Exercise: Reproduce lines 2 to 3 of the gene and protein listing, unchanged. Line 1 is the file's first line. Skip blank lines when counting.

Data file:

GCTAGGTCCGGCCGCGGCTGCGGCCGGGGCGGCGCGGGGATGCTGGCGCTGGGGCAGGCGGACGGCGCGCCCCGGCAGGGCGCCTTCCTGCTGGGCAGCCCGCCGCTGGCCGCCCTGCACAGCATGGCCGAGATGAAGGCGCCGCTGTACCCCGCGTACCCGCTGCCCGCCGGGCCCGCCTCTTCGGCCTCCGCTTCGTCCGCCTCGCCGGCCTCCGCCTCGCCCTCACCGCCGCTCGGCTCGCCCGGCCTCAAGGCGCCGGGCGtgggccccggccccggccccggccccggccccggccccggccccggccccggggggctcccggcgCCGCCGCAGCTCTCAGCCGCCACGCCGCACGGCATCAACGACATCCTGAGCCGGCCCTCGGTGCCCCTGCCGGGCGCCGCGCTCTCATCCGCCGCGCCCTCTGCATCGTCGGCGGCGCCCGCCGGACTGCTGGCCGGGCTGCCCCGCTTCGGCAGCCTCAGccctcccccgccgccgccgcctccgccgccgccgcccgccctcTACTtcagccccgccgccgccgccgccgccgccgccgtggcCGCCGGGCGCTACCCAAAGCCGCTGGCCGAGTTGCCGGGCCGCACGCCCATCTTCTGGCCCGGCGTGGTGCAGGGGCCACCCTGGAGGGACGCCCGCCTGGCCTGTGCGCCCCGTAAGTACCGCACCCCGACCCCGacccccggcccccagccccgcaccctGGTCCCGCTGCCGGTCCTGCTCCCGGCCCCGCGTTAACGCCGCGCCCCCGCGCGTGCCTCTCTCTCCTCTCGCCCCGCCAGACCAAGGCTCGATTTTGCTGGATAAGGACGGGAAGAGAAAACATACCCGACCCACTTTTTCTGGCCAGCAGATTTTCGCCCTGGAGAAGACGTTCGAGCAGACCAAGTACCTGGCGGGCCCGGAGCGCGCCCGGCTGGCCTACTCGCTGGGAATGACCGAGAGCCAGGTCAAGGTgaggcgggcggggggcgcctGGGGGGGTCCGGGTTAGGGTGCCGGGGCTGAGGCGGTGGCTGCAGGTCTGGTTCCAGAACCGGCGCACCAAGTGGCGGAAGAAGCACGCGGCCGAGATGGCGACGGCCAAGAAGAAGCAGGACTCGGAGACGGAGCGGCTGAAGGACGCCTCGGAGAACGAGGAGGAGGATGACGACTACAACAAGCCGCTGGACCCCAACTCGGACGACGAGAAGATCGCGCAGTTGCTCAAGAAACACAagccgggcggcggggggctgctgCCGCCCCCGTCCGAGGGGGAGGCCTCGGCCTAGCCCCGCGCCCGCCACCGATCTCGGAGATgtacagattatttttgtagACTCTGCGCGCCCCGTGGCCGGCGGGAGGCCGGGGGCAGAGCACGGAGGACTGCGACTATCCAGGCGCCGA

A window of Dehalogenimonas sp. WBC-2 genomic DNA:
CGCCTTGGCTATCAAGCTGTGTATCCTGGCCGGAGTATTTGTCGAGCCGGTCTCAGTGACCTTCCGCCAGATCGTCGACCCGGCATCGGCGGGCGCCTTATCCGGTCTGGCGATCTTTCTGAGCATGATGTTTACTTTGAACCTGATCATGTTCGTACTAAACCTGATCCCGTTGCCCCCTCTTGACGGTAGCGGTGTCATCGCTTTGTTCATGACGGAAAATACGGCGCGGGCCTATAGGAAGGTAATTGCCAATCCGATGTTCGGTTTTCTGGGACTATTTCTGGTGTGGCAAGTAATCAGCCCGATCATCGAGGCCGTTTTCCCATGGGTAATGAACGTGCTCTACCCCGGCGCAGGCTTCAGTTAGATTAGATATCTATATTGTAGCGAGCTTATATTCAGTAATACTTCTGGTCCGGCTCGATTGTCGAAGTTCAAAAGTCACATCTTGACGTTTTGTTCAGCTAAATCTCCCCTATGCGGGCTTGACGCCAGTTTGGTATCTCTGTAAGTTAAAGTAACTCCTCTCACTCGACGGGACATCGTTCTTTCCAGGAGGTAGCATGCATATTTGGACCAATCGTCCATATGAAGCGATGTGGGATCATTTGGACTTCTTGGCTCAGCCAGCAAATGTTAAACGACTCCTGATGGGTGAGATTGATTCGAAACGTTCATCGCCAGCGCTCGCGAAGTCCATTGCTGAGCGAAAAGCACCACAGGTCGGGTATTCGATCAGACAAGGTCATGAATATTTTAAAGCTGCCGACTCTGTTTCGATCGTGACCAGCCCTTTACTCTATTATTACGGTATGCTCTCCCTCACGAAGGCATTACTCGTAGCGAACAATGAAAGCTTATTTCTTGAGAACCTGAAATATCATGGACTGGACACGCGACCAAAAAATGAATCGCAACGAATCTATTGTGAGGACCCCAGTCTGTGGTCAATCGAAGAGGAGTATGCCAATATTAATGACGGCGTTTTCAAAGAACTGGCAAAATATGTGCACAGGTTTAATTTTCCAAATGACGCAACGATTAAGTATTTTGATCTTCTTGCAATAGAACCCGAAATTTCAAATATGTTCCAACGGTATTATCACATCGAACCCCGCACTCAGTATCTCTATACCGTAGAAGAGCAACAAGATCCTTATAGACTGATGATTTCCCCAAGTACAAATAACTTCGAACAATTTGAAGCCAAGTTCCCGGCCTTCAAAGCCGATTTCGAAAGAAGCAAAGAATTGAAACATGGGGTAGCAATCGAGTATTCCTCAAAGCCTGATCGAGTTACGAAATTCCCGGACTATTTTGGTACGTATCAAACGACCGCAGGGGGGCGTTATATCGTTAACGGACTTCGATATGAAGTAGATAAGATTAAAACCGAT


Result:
A window of Dehalogenimonas sp. WBC-2 genomic DNA:
CGCCTTGGCTATCAAGCTGTGTATCCTGGCCGGAGTATTTGTCGAGCCGGTCTCAGTGACCTTCCGCCAGATCGTCGACCCGGCATCGGCGGGCGCCTTATCCGGTCTGGCGATCTTTCTGAGCATGATGTTTACTTTGAACCTGATCATGTTCGTACTAAACCTGATCCCGTTGCCCCCTCTTGACGGTAGCGGTGTCATCGCTTTGTTCATGACGGAAAATACGGCGCGGGCCTATAGGAAGGTAATTGCCAATCCGATGTTCGGTTTTCTGGGACTATTTCTGGTGTGGCAAGTAATCAGCCCGATCATCGAGGCCGTTTTCCCATGGGTAATGAACGTGCTCTACCCCGGCGCAGGCTTCAGTTAGATTAGATATCTATATTGTAGCGAGCTTATATTCAGTAATACTTCTGGTCCGGCTCGATTGTCGAAGTTCAAAAGTCACATCTTGACGTTTTGTTCAGCTAAATCTCCCCTATGCGGGCTTGACGCCAGTTTGGTATCTCTGTAAGTTAAAGTAACTCCTCTCACTCGACGGGACATCGTTCTTTCCAGGAGGTAGCATGCATATTTGGACCAATCGTCCATATGAAGCGATGTGGGATCATTTGGACTTCTTGGCTCAGCCAGCAAATGTTAAACGACTCCTGATGGGTGAGATTGATTCGAAACGTTCATCGCCAGCGCTCGCGAAGTCCATTGCTGAGCGAAAAGCACCACAGGTCGGGTATTCGATCAGACAAGGTCATGAATATTTTAAAGCTGCCGACTCTGTTTCGATCGTGACCAGCCCTTTACTCTATTATTACGGTATGCTCTCCCTCACGAAGGCATTACTCGTAGCGAACAATGAAAGCTTATTTCTTGAGAACCTGAAATATCATGGACTGGACACGCGACCAAAAAATGAATCGCAACGAATCTATTGTGAGGACCCCAGTCTGTGGTCAATCGAAGAGGAGTATGCCAATATTAATGACGGCGTTTTCAAAGAACTGGCAAAATATGTGCACAGGTTTAATTTTCCAAATGACGCAACGATTAAGTATTTTGATCTTCTTGCAATAGAACCCGAAATTTCAAATATGTTCCAACGGTATTATCACATCGAACCCCGCACTCAGTATCTCTATACCGTAGAAGAGCAACAAGATCCTTATAGACTGATGATTTCCCCAAGTACAAATAACTTCGAACAATTTGAAGCCAAGTTCCCGGCCTTCAAAGCCGATTTCGAAAGAAGCAAAGAATTGAAACATGGGGTAGCAATCGAGTATTCCTCAAAGCCTGATCGAGTTACGAAATTCCCGGACTATTTTGGTACGTATCAAACGACCGCAGGGGGGCGTTATATCGTTAACGGACTTCGATATGAAGTAGATAAGATTAAAACCGAT